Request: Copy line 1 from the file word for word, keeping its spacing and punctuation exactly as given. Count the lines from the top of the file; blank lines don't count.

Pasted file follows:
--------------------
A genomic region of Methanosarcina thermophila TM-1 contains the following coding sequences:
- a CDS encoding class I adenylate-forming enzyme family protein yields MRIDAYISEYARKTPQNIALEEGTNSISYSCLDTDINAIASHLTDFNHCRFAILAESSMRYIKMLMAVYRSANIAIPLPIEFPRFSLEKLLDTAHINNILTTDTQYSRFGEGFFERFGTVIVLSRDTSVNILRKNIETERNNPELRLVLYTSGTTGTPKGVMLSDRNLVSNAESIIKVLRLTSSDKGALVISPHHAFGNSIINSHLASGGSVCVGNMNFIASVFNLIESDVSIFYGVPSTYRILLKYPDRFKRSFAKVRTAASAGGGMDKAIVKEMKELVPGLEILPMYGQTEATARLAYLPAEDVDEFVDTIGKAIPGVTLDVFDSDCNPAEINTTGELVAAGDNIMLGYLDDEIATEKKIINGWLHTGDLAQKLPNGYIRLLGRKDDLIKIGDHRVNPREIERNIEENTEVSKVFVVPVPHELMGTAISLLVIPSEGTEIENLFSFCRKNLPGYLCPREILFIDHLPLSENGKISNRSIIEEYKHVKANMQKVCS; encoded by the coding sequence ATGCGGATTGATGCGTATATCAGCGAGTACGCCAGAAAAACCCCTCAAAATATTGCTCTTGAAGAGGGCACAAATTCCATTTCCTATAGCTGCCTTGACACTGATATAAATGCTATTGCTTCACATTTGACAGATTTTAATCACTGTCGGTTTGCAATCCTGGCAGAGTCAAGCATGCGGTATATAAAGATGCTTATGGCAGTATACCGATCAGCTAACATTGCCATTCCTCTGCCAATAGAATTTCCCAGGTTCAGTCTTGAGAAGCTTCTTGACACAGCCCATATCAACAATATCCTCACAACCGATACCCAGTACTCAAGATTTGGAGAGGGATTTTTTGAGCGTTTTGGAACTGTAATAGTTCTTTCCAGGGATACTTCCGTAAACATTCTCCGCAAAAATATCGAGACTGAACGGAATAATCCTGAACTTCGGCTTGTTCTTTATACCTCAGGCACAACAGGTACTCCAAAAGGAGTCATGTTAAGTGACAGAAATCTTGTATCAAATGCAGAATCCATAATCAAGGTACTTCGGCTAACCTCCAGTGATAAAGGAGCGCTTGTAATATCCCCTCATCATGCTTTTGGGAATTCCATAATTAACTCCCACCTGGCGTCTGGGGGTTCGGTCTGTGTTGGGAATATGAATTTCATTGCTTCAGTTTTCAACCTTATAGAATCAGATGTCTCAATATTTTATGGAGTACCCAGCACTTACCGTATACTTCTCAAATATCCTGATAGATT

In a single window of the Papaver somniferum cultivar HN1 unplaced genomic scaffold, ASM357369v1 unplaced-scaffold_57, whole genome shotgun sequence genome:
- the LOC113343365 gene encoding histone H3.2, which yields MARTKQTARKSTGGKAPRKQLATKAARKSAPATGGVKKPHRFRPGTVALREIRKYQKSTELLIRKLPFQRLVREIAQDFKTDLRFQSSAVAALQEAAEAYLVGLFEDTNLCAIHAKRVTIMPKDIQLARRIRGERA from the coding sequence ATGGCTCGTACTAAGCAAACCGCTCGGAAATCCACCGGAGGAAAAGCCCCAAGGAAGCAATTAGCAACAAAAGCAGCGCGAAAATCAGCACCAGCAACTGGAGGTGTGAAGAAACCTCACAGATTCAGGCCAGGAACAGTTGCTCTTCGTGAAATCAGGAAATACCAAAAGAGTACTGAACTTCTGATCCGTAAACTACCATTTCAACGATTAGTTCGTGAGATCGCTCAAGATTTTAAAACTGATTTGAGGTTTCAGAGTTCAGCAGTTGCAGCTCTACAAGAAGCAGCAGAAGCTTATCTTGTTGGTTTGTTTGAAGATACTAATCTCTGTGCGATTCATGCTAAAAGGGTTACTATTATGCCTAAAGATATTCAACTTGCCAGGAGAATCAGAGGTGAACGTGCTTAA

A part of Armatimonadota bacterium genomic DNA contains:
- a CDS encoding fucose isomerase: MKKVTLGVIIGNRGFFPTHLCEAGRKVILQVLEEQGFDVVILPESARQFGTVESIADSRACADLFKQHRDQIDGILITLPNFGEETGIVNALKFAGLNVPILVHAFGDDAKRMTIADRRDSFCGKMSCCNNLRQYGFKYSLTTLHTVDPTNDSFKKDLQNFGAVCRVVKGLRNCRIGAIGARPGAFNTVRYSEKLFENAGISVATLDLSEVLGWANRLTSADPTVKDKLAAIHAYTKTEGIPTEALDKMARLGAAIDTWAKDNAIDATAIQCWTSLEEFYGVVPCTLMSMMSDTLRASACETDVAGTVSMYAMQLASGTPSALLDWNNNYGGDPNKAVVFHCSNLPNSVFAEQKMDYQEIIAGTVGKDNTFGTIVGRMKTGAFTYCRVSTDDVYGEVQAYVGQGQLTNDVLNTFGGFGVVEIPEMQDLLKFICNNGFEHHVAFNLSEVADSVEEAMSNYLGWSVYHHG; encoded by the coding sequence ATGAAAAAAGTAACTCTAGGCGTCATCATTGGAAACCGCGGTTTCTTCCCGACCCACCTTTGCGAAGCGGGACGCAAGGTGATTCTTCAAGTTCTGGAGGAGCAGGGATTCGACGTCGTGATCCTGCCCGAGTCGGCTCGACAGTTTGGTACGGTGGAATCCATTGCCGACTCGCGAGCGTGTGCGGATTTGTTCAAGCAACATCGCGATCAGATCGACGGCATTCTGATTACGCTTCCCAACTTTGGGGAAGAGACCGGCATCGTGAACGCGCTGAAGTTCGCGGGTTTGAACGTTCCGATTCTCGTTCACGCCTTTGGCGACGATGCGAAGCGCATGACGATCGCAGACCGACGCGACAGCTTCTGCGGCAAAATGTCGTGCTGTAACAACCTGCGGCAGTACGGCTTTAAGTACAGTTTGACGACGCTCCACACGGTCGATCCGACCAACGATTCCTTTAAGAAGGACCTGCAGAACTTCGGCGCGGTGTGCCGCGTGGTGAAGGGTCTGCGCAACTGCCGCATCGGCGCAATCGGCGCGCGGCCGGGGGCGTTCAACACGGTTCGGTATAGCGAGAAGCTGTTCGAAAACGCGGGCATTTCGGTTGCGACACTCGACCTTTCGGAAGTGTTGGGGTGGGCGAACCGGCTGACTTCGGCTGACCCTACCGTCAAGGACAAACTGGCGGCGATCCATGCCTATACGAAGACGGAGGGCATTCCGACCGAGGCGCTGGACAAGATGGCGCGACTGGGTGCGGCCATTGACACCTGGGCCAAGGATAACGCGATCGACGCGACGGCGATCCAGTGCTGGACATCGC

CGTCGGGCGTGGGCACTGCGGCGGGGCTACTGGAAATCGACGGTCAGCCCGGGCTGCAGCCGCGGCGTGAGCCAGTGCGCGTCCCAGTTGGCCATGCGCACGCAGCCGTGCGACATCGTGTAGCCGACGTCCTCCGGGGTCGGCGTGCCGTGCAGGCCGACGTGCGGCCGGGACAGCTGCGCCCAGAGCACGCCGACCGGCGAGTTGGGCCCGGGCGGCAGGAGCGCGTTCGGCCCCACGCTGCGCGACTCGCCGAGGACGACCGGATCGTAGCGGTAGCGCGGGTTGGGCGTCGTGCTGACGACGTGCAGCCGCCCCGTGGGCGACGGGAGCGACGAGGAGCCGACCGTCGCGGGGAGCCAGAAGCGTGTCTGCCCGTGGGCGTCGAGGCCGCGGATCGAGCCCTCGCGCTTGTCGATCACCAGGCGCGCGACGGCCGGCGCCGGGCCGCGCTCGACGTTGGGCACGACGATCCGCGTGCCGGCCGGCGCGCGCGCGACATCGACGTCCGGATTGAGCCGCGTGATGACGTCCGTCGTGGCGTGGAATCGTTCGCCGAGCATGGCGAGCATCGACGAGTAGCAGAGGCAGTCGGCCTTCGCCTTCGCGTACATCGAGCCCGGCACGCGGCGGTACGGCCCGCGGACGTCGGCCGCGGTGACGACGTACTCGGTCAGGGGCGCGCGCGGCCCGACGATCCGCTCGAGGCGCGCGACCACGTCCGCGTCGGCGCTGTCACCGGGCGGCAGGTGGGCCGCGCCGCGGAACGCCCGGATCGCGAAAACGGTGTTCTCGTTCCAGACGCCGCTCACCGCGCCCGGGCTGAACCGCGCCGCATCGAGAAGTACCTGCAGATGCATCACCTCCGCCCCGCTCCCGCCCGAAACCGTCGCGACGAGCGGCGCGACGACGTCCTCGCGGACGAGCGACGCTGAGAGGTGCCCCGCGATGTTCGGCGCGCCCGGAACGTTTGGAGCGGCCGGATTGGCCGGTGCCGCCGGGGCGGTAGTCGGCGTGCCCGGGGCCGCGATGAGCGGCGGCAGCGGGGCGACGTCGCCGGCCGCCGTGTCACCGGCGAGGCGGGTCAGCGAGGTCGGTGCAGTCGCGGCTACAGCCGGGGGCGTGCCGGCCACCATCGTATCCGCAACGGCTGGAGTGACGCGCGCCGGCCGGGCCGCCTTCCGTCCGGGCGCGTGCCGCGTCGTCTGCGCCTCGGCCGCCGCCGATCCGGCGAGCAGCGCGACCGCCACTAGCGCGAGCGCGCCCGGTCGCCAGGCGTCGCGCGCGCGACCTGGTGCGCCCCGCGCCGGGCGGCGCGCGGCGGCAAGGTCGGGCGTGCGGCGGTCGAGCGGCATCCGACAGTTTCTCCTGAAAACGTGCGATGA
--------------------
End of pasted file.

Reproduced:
A genomic region of Methanosarcina thermophila TM-1 contains the following coding sequences: